Data Protection Report - Norton Rose Fulbright

On March 2, 2015, Wyoming signed into law Senate Bills S.F. 35 and S.F. 36, which amend the content requirements for breach notifications in W.S. 40-12-502, and the definition “Personal Identifying Information” in W.S. 40-12-501.  These amendments will take effect on July 1, 2015.

The current version of W.S. 40-12-501 defines Personal Identifying Information as “the first name or first initial and last name of a person in combination with one (1) or more of the following data elements when either the name or the data elements are not redacted: Social security number; Driver’s license number or Wyoming identification card number; Account number, credit card number or debit card number in combination with any security code, access code or password that would allow access to a financial account of the person; Tribal identification card; or Federal or state government issued identification card.”

S.F. 36 expands this definition to include shared secrets or security tokens that are known to be used for data based authentication; a username or email address, in combination with a password or security question and answer that would permit access to an online account; a birth or marriage certificate; medical information; health insurance information; and unique biometric data.

Currently, W.S. 40-12-502 requires individuals or commercial entities to provide breach notifications to affected Wyoming residents “when it becomes aware of a breach of the security of the system . . . [and determines] that the misuse of personal identifying information about a Wyoming resident has occurred or is reasonably likely to occur.”  The notification is currently required to include only “toll-free numbers . . . [t]hat the individual may use to contact the person collecting the data, or his agent; and [f]rom which the individual may learn the toll-free contact telephone numbers and addresses for the major credit reporting agencies.”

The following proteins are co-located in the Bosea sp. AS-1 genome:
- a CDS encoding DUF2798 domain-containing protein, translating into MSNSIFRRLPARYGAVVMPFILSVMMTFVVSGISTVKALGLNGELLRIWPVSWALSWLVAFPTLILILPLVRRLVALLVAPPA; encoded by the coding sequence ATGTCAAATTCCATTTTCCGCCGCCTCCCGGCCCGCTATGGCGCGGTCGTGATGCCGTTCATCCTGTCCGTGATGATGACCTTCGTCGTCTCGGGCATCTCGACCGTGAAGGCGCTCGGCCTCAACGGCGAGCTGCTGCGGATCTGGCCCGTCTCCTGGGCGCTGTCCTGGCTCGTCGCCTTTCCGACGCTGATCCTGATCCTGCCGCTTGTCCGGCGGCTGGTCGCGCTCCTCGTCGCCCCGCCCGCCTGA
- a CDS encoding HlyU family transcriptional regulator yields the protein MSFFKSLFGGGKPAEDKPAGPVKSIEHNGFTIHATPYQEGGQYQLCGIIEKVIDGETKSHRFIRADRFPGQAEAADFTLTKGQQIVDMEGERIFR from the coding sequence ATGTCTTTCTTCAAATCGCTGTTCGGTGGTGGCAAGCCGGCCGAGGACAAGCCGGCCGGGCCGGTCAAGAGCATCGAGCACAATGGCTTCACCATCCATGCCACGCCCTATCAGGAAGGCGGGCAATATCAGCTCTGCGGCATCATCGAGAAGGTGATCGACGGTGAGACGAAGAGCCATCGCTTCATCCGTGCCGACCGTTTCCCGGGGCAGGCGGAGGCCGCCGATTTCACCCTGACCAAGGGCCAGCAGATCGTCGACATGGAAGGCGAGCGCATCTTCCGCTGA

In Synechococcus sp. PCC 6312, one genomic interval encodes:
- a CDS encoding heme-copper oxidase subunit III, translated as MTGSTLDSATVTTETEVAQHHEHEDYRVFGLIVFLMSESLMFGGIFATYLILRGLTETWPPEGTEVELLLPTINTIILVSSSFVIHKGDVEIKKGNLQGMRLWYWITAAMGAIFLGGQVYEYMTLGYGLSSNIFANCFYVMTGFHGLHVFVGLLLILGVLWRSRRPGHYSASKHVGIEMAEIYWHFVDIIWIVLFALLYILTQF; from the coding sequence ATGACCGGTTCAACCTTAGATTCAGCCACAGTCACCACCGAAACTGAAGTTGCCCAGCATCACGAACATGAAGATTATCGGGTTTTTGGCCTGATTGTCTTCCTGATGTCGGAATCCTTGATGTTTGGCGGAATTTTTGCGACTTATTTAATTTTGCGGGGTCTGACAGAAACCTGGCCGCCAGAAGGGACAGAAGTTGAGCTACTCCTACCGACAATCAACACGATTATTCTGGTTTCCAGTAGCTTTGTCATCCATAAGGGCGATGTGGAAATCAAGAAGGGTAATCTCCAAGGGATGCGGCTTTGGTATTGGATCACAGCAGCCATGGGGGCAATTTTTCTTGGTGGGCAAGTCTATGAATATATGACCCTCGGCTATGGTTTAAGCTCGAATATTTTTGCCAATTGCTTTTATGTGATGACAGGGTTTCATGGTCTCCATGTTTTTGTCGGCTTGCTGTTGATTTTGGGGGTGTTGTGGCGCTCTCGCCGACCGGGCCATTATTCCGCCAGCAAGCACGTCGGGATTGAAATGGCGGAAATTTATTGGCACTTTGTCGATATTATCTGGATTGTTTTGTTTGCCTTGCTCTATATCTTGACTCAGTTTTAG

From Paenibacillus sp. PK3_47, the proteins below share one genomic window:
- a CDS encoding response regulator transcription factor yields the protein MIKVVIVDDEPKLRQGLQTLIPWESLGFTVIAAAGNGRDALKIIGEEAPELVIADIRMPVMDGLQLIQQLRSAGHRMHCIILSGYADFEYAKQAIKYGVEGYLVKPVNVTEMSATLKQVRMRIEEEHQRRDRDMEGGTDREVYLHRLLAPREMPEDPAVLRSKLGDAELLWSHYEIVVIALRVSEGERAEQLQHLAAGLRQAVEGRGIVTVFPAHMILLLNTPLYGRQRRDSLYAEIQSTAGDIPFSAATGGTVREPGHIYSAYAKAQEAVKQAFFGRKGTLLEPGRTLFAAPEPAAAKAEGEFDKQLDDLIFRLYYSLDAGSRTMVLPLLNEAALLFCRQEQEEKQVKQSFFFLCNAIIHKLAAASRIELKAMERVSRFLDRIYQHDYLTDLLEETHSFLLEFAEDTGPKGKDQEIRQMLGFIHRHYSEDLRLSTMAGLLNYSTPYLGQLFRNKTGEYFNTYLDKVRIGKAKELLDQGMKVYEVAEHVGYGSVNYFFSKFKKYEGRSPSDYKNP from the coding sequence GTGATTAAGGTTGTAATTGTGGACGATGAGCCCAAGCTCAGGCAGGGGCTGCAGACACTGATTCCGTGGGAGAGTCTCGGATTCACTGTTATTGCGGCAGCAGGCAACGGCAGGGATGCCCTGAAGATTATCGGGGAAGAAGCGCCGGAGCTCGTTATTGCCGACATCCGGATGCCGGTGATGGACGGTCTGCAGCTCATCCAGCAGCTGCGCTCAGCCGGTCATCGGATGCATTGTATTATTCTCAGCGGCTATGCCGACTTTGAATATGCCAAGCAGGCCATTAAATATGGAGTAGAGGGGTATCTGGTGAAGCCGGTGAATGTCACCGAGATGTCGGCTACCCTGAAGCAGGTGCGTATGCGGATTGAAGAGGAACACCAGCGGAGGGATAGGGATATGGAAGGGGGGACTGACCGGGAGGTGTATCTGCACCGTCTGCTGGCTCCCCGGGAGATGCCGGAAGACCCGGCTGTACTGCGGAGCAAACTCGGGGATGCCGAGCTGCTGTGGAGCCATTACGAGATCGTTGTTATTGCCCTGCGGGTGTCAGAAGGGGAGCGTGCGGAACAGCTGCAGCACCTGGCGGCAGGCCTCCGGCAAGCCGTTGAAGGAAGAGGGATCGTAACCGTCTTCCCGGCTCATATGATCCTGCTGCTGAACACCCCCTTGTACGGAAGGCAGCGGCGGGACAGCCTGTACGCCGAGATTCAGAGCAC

S.F. 35 does not change the threshold for when notification is required, but adds to the content requirements for breach notifications.  After July 1, notifications will be required to include a description of the type of information involved in the breach, a general description of the circumstances of the breach incident, the approximate date of the breach (if reasonably possible to determine), the actions taken to protect the system from further breaches, and advice “direct[ing] the person to remain vigilant by reviewing account statements and monitoring credit reports.”

Wyoming is joining a growing number of states, like Washington and Nevada, that are broadening the protection of their data privacy laws.  The broader definition of Personal Identifying Information, coupled with the additional information that the state will require to be included in breach notifications, could have an impact on businesses that own or license data of Wyoming residents.  The increasing circumstances in which businesses are obligated to provide notice and additional information that must be included in these notifications are likely to result in increased costs for businesses responding to data breaches in Wyoming.